A strange repeated command
On the surface of it, "Rejoice in the Lord always, again I say rejoice" is a strange command (Philippians 4:4).
How can one command joy? What if the circumstances we find ourselves in are anything but joy bringing? Are we expected to find and flick a joy switch? And if so wouldn't that joy be false?
Is Paul encouraging us to a stoical kind of joy, a grit-your-teeth kind of joy? An outward joy that does not reflect our hearts or are circumstances?
The commands of Scripture do not pass straight to the will or emotions but run through the mind - a mind that is informed by God's Word and God's promises.
So here are three steps - mental steps, mind steps, Word steps, to joy, when we find ourselves in the dumps:
(1) Trust in the over-ruling providence of God
We often find ourselves joyless when something 'bad' has happened - something we have labelled 'bad'. In these circumstances, we get ourselves back on the joy track by remembering that even that thing is included in the "all things" of Romans 8:28 which will work out for our good. So we rejoice in the sovereign purposes of God, though we cannot see them.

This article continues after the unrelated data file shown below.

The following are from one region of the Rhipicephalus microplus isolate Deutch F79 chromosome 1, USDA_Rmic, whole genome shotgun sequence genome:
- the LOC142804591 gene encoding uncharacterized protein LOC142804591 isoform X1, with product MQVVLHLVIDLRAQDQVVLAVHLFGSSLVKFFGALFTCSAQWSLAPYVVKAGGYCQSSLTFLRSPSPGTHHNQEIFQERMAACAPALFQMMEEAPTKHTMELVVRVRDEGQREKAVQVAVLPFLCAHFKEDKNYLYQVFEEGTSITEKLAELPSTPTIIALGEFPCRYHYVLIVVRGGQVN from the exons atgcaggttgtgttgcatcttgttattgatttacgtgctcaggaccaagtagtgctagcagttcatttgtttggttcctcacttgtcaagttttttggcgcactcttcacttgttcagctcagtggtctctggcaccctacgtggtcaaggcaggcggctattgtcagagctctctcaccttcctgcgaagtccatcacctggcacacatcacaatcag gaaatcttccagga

(2) Trust in the forgiveness of God
On other occasions we are joyless because we have fallen - once again - into something we hate and thought was once history. Condemnation sets in and we spiral into guilt and remorse. Joy returns when the promise of God to forgive us if we confess our sin comes to mind.
(3) Remember the Father's unconditional love
A third step to joy is to remember that we are unconditionally loved by God, covenantally loved by him, no matter what or how or when.
The fruit of the Spirit, which is joy, is not disconnected from the work of renewing our minds with God's Word. It's not as if joy can just well up if condemnation fills our minds and hearts. Removing these hindrances to joy "allows" the joy of the Holy Spirit to bubble up, the joy inexpressible and full of glory.